# Bergman kernel function

*Bergman kernel*

A function of complex variables with the reproducing kernel property, defined for any domain $ D \subset \mathbf C ^ {n} $ in which there exist holomorphic functions $ f \neq 0 $ of class $ L _ {2} (D) $ with respect to the Lebesgue measure $ dV $. The function was introduced by S. Bergman [1]. The set of these functions $ f $ forms the Hilbert space $ L _ {2,h} (D) \subset L _ {2} (D) $ with orthonormal basis $ \{ \phi _ {1} , \phi _ {2} ,\dots \} $; $ L _ {2,h} (D) = L _ {2} (D) \cap O(D) $, where $ O(D) $ is the space of holomorphic functions. The function

$$ K _ {D} (z, \zeta ) = \ K (z, \zeta ) = \ \sum _ { j=1 } ^ \infty \phi _ {j} (z) \overline{ {\phi _ {j} ( \zeta ) }}\; , $$

$$ z = (z _ {1} \dots z _ {n} ),\ \zeta = ( \zeta _ {1} \dots \zeta _ {n} ), $$

is called the Bergman kernel function (or simply the kernel function) of $ D $. The series on the right-hand side converges uniformly on compact subsets of $ D $, and belongs to $ L _ {2,h} (D) $ for each given $ \zeta \in D $, the sum does not depend on the choice of the orthonormal basis $ \{ \phi _ {j} \} $. The Bergman kernel function depends on $ 2n $ complex variables, and is defined in the domain $ D \times D \subset \mathbf C ^ {2n } $; it has the symmetry property $ K ( \zeta , z ) = \overline{ {K(z, \zeta ) }}\; $, it is holomorphic with respect to the variable $ z $ and anti-holomorphic with respect to $ \zeta $. If $ D = D ^ \prime \times D ^ {\prime\prime} $, $ D ^ \prime \subset \mathbf C ^ {m} $, $ D ^ {\prime\prime} \subset \mathbf C ^ {n - m } $, then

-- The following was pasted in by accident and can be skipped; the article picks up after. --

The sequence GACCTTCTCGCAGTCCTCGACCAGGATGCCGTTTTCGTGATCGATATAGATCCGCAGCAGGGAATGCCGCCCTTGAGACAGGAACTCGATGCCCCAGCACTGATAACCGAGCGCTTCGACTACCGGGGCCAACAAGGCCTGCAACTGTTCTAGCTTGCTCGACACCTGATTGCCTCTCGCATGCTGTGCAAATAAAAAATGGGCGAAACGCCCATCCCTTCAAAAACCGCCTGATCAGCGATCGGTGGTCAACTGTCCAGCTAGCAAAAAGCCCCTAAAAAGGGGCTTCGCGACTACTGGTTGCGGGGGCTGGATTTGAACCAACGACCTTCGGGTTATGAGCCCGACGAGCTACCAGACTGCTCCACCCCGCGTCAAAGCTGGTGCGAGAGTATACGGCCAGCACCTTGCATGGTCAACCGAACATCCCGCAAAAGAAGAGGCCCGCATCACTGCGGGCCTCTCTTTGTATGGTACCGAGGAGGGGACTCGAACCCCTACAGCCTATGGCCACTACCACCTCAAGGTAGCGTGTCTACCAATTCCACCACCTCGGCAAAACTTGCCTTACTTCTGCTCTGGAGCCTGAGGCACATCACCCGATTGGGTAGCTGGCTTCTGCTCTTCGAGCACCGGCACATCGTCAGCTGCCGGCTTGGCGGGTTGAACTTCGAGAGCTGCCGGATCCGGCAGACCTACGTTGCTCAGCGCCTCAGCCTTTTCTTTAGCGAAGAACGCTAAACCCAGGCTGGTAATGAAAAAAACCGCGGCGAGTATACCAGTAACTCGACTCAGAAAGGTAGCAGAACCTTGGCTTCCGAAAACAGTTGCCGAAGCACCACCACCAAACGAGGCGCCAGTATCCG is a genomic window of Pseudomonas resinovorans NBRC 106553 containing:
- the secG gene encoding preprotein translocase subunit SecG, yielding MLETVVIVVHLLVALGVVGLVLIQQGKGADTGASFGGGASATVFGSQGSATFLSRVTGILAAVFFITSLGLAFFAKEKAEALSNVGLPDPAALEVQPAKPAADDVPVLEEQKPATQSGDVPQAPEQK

$$ K _ {D} (z, \zeta ) = \ K _ {D ^ \prime } (z ^ \prime , \zeta ^ \prime ) K _ {D ^ {\prime\prime} } (z ^ {\prime\prime} , \zeta ^ \prime ), $$

where $ z ^ \prime = ( z _ {1} \dots z _ {m} ), z ^ {\prime\prime } = ( z _ {m+1 } \dots z _ {n} ) $.